Did you see the photos of European Commission President-elect Jean-Claude Juncker “interviewing” prospective members of his team? Circulated on Twitter by his press aides this week, the snaps might look insignificant to outsiders, but for those within the Brussels bubble they say much about Juncker’s plans to restore respectability to the Brussels executive, writes Justin Stares.
On the other side of the table were the chosen representatives of the member states, sitting like schoolboys and schoolgirls with nervous looks on their faces as if taking an oral exam.
The interviews, Juncker said, were needed to ensure nominees’ “independence is beyond doubt”. Legally, commissioners are supposed to place the European interest above their home country’s; they swear an oath before the European Court of Justice to this effect. Specifically, they swear “neither to seek nor to take instructions from any Government or from any other institution, body, office or entity”.
In reality, this oath has over the last 20 years become a sham. The trip to the court in Luxembourg has for commissioners been akin to a Sunday church service for non-believers: you sit and stand when you are told to, but there’s no point paying much attention.
Outgoing commission president Jose Barroso claimed the oath was “more than a symbolic act”, but both Barroso and his team have acted as if commissioners were in fact the mouthpieces of their capitals in Brussels. For example: Catherine Ashton, Britain’s commissioner, lobbied her colleagues a year ago in an attempt to protect the interests of the UK ports industry. Given that she is high representative for foreign affairs and doesn’t know the front end of a port from the back end, what did she think she was doing? The British Government had clearly asked her to give them a hand.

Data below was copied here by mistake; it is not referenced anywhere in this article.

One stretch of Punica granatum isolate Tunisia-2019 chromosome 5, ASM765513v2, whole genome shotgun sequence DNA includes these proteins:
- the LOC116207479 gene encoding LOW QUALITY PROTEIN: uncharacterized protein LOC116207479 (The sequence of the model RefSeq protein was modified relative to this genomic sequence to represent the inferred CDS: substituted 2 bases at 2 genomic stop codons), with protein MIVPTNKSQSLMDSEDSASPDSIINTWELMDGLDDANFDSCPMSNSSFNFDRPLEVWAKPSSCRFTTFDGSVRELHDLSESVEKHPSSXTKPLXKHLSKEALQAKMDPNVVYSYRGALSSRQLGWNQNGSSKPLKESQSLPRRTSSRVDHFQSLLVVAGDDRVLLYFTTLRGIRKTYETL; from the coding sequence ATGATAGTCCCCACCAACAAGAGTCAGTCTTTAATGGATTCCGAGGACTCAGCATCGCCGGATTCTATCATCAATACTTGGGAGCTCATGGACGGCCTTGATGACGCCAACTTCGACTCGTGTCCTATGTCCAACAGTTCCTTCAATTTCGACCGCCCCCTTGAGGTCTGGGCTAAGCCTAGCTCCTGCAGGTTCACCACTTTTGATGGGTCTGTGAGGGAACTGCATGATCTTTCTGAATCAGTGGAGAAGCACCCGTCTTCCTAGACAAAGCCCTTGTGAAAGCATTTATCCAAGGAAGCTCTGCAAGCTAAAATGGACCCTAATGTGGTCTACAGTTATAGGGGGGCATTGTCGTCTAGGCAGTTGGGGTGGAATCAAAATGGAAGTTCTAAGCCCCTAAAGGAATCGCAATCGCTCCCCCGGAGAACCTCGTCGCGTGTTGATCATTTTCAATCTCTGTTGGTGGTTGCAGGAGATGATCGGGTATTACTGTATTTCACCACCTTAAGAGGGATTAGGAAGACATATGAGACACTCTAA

The Juncker interviews, therefore, send out a signal: if you’re not at least prepared to pretend to be independent, you’re not on my team. At the moment, the interviews mean nothing more. Interviewees will obviously tell Juncker what he wants to hear: “no boss, I’m your man, not London’s man”. Will they have their fingers crossed under the table when they tell their fibs?
Putting his team through an interview process is already a departure from the subservient Barroso commission, but will Juncker go further? Will he effectively sack a candidate for his or her lack of independence? That would be big news, and in so doing the commission would make waves across Europe before it had even started work. If he does sack someone, national leaders will start to mumble that perhaps David Cameron was right; that they’ve let a viper into the nest.
I would, however, not put any money on it.
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